Although I live in grimly-Baptist North Louisiana, 300 miles and several culture-zones away from New Orleans, I often visited the city in 1969, the same time John Kennedy Toole was descending into his final dementia. I was a freshman at LSU in Baton Rouge, but I had a number of friends from New Orleans, and we LSU students often made weekend forays to the French Quarter for undergraduate carousing and leering at the strippers on Bourbon Street.
A few years before that, in 1965, I had visited my brother in New Orleans who was a student at Tulane at the time. During the week before Thanksgiving vacation, I shuttled between my brother’s dorm room and a female cousin’s charmingly dilapidated apartment on Louisiana Avenue off St. Charles Avenue—she was also a student at Tulane. While the two of them were in classes, I wandered alone through the city, taking the streetcar downtown, visiting penny arcades, eating fried doughnuts, and goggling at the sights. Today, you wouldn’t dream of allowing a fifteen-year-old loose in New Orleans, or any American city for that matter, but I survived the week, neither mugged, murdered, nor sold into white slavery.
My cousin’s wood-frame apartment had steeply sloping floors and creaky walls, and stood only a few feet away from adjoining houses in an aging neighborhood that Ignatius and John Kennedy Toole would certainly have recognized. Here, for the first time, I heard the strange Eastern seaboard accent that Toole describes in the epigraph to A Confederacy of Dunces. These are the sharp voices of women leaning across gateposts and of ancient countermen at po’boy joints, asking you if you wanted your po’boy “dressed”—lettuce, tomato, mayonnaise, a cup of gravy on the side. Without knowing it, I had caught a glimpse of the antic, tawdry New Orleans of A Confederacy of Dunces.
I visited Biloxi also—also in the 1960s, as a high school conventioneer on school trips, staying at the Buena Vista Hotel on US 90 across from the Gulf of Mexico. For years, Biloxi and the Mississippi Gulf Coast have served as vacation getaways for New Orleanians, including John Kennedy Toole. Mississippi has the closest actual beach to the city. (The shoreline of Louisiana is mostly backwater, prairie grass, and mudflats that, as we all know, are steadily falling into the Gulf week by week.)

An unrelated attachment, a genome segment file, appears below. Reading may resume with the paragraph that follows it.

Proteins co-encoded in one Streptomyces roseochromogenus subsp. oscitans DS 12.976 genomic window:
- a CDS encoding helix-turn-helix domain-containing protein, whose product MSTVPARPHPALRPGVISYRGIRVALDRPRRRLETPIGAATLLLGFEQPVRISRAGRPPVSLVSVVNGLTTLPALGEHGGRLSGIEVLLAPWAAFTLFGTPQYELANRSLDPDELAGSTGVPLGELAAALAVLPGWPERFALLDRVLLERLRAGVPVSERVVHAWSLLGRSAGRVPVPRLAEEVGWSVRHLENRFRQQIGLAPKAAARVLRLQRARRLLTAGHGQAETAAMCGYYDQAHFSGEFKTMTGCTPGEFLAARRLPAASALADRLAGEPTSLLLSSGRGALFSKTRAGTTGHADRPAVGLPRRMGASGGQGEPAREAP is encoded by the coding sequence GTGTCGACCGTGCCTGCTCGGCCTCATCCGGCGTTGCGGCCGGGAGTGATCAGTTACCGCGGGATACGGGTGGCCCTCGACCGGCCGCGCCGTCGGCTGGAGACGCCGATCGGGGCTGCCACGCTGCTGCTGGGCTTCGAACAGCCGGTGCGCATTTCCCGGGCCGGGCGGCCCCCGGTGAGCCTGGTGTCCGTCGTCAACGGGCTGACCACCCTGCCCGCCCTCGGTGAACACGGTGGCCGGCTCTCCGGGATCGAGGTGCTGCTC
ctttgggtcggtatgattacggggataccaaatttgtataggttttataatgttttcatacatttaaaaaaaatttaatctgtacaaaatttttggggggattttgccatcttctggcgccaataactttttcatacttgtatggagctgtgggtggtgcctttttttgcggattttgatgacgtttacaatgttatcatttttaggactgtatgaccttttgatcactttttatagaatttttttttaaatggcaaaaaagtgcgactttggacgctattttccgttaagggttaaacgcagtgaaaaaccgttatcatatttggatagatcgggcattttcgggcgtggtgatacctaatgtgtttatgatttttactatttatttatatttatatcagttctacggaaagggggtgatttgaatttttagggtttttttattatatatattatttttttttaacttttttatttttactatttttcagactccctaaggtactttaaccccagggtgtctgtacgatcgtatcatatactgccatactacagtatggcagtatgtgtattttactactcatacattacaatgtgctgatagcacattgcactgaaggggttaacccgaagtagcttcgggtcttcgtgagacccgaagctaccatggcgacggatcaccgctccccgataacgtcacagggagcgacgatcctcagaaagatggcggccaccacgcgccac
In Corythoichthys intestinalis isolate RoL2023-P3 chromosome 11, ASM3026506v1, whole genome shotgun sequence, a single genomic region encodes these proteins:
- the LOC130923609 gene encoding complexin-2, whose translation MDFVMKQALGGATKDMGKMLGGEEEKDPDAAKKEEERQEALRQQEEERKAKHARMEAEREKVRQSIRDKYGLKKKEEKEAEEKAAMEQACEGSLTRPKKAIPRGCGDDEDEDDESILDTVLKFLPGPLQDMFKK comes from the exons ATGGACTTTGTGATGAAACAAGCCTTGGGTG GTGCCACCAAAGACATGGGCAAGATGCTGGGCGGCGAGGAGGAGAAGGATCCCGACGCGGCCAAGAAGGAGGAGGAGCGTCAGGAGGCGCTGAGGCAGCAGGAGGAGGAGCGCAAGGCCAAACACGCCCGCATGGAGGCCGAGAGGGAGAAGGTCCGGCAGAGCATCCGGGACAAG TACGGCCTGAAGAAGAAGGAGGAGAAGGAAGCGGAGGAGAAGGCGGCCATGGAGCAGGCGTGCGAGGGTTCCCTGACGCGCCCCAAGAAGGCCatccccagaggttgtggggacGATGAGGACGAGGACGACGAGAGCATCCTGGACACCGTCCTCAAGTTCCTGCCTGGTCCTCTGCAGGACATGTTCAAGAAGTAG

In the 1950s and ’60s, Biloxi also offered visitors access to illegal gambling, prostitution, strip clubs, and allied vices. It was unlikely that the citizens of New Orleans needed any tutoring in such arts—still, Biloxi had a certain coastal allure. Toole visited there once in 1967, in the company of a friend from the army. For some reason, one day Toole drove away from the beach, headed inland, and stopped at an unremarkable spot on the side of the road, as if drawn there. Two years later, in January 1969, back home in New Orleans, Toole left his mother and father for the last time and started driving across America, in a trip that would end in Biloxi, at that same desolate spot.
Toole’s mysterious two-month journey was a cross-country auto tour with few clues left for a biographer. There’s a ticket stub to the Hearst castle in California. Also a ticket to Flannery O’Connor’s house in Georgia. The tickets no longer exist—we have to take the word of Toole’s mother, not the most reliable of sources, to put it mildly. And that’s it. No credit card receipts, motel receipts, or paper trail. Naturally, there was no cell phone record in 1969. In previous years, Toole had traveled widely beyond New Orleans; he was not as provincial as Ignatius, whose sole venture outside New Orleans was a calamitous bus ride to LSU in Baton Rouge. But why did Toole embark on this enigmatic road trip in 1969? What other sights might he have seen along the way? The Grand Canyon? Yellowstone Park? Radio City Music Hall?
At the end of A Confederacy of Dunces, beleaguered, Ignatius J. Reilly finds the world closing in on him—no job, no money, no future—and in a madcap closing scene, he awaits an ambulance that has been called for by his mother to haul him off to a mental institution. At the last second, salvation comes in the form of Myrna Minkoff, Ignatius’s erstwhile soul mate and love interest from New York City, appearing out of nowhere in her tiny Renault:
“I’ve gone through hell,” Ignatius slobbered, pulling Myrna into the hall by the sleeve of her coat. “Why did you step out of my life, you minx? Your new hairdo is fascinating and cosmopolitan.” He snatched at her pigtail and pressed it to his wet moustache, kissing it vigorously. “The scent of soot and carbon in your hair excites me with suggestions of glamorous Gotham. We must leave immediately. I must go flower in Manhattan.”
And sure enough, Myrna and Ignatius pile into the Renault and escape from New Orleans in a hilarious, perfectly-written, exhilarating final scene. In January 1969, John Kennedy Toole seems to have attempted a similar escape, but there’s no evidence that a Myrna Minkoff or anyone else was there to assist him.